But the entire lifestyle that those clothes are intended to fit  – shifted slightly off-key to allow the EA and AJ crowd to enjoy a cocktail or what was described to me by the head host as “fine dining” — shrink-wrapped in a minor city block?

No. That seems wrong. This Giorgio Armani customer doesn’t want to shop in a megastore. It seems out of balance — inelegant, in fact, which is counter to what the brand I am buying represents. And I think that leaves me feeling a little disappointed by this experience.

Armani Tokyo / Ginza

A few years ago I researched the Japanese luxury fashion market for another project and discovered the Japanese love of high fashion and luxury clothing labels.

Probably there are very few people outside of the luxury market who realize just how crucial the Japanese predilection for high fashion is to the global industry, but when you learn that something like 25%-30% of all luxury clothing is bought in Japan, it takes on extreme importance to the big brands.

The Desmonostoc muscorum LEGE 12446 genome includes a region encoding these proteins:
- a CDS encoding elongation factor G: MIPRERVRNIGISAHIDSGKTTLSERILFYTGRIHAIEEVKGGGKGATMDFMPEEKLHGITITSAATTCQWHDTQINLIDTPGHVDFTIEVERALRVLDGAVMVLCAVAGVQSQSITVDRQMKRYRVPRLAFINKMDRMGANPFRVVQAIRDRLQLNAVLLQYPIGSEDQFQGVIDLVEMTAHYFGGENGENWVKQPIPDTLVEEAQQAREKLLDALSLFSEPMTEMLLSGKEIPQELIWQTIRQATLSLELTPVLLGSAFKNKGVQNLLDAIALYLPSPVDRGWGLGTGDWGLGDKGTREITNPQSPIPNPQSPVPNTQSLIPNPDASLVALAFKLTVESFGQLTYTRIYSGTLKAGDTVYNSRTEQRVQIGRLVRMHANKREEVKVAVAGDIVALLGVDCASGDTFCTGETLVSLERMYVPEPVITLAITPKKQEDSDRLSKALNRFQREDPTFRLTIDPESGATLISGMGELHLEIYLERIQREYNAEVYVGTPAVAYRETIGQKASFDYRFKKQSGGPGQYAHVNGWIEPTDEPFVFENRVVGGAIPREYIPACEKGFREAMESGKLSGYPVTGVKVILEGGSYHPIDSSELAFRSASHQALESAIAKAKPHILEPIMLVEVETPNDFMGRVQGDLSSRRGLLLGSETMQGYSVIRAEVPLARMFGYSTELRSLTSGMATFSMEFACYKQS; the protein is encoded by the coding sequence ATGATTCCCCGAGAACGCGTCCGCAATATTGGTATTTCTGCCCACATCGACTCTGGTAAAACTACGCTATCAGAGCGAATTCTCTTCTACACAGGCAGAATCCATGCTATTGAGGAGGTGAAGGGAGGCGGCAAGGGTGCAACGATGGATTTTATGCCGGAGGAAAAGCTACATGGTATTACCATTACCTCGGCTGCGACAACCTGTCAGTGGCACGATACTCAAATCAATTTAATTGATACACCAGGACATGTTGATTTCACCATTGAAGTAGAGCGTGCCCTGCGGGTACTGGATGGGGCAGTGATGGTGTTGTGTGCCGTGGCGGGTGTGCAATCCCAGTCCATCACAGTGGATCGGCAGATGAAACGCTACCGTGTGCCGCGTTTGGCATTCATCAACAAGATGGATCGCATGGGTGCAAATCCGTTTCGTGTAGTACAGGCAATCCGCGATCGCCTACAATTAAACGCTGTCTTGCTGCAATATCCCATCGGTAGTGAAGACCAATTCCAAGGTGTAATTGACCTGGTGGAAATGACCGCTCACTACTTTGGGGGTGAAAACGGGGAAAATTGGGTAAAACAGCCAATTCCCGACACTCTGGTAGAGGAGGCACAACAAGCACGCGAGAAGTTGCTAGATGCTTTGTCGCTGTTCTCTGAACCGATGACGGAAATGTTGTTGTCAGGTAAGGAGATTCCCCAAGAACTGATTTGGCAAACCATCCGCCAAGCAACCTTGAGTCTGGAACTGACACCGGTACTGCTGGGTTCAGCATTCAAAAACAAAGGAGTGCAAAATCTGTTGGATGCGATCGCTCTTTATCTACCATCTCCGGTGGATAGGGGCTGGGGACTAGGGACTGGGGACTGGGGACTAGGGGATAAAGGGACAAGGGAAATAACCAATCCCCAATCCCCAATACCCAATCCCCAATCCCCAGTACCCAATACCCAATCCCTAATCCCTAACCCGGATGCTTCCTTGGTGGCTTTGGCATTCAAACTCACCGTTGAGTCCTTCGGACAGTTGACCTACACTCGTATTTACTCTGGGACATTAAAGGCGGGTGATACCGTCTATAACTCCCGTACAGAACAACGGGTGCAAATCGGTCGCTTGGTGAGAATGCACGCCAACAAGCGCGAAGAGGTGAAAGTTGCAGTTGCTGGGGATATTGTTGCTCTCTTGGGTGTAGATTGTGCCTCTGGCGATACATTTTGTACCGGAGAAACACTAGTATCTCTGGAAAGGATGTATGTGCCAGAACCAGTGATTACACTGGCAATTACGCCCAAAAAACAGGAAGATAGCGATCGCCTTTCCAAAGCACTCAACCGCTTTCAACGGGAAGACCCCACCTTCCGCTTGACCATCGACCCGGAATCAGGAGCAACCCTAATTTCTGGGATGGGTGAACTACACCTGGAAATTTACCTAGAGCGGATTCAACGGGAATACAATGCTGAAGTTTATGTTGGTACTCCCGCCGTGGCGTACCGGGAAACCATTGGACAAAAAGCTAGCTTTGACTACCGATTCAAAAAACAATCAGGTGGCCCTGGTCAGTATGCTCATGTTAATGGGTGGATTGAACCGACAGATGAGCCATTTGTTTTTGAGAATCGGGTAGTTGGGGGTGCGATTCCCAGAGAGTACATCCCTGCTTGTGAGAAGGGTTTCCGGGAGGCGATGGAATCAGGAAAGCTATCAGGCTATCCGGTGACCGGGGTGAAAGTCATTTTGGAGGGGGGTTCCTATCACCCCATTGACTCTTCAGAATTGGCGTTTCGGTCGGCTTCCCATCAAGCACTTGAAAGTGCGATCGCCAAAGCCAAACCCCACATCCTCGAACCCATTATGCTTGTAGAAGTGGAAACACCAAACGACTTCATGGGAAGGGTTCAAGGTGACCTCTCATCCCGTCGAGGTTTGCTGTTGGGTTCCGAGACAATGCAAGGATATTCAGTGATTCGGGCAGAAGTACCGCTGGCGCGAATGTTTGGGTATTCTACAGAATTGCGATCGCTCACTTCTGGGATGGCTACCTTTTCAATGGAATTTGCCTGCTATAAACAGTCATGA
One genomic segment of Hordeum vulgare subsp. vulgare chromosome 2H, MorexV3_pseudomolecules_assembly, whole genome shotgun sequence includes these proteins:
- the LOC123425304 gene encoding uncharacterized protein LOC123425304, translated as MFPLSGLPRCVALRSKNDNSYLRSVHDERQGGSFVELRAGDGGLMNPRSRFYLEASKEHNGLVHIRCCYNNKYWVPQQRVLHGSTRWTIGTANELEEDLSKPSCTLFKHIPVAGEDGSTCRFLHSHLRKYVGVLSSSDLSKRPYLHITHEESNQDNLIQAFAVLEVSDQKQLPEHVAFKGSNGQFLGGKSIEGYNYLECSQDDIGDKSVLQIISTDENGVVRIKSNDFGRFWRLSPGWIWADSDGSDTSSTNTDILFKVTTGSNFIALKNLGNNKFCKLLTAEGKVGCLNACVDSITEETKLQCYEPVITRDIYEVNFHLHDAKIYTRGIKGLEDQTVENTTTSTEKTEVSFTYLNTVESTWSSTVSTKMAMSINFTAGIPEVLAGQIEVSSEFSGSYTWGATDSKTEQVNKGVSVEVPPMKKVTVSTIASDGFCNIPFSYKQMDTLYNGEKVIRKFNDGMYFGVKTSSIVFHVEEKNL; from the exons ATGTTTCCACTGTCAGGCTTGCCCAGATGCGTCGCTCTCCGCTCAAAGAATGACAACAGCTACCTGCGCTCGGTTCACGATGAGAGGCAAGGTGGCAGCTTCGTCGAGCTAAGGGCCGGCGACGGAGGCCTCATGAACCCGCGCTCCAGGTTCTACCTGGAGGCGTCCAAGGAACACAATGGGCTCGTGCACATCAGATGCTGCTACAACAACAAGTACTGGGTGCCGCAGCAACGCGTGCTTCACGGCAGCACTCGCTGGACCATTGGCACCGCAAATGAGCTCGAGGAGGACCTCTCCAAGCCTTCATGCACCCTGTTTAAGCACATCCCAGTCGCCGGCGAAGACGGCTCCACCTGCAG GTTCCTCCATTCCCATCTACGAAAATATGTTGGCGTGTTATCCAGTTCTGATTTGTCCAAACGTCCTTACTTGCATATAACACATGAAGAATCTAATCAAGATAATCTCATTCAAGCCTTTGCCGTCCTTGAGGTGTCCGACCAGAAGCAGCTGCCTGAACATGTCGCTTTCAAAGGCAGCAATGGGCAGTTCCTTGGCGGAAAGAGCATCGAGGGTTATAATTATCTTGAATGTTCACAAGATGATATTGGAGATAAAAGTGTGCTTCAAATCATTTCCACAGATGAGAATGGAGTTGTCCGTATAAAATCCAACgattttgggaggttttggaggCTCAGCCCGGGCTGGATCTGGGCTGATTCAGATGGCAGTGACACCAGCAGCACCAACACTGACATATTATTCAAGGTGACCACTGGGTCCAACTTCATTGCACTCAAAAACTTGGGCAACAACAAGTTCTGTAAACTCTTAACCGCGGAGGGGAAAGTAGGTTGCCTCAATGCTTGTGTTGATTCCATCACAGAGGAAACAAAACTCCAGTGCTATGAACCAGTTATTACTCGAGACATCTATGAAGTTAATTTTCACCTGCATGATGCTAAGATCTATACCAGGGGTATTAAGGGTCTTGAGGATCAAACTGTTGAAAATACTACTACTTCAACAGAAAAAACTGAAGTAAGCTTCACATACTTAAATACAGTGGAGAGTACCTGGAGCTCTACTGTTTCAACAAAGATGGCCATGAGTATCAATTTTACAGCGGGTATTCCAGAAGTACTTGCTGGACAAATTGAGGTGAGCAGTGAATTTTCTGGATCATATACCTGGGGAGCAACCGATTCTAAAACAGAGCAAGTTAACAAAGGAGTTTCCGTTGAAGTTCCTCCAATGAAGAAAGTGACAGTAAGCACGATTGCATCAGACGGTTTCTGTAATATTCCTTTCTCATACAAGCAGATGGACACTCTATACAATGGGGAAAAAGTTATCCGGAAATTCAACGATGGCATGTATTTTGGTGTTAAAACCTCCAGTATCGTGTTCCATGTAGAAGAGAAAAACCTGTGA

Japan’s consumption equals that of Europe or the USA, but with more than twice the per capita spending in those regions. One remarkable fact is that around half of all Japanese women own a Louis Vuitton handbag; in fact sitting here in the Senator lounge are two Japanese ladies, one of whom is toting Vuitton.

Japanese consumers gorge on high fashion labels like Giorgio Armani, and if there is one square mile on the planet that is a serious contender for black label ground zero, it is Ginza in downtown Tokyo.

I have been to Tokyo several times before, and shopping in Ginza as a bystander rather than a serious participant, but in an hour I will board an 11 hour flight to Narita for a mind-jarring 3 day visit to Japan, and along the way have a chance to go shopping – and even dining – at one of Giorgio Armani’s global flagship stores in central Ginza.

Ginza fashion shoppers are dedicated people: I remember seeing a line that literally went around a city block, including being split across a road crossing, for a new store opening in Ginza a few years ago. That devotion to the hardcore luxury labels, plus the high percentage of disposable income they transmit to the boutiques, makes them prime customers, and I hope and expect to see some unique local features in the next couple of days that will make this trip a highlight for Armani Man.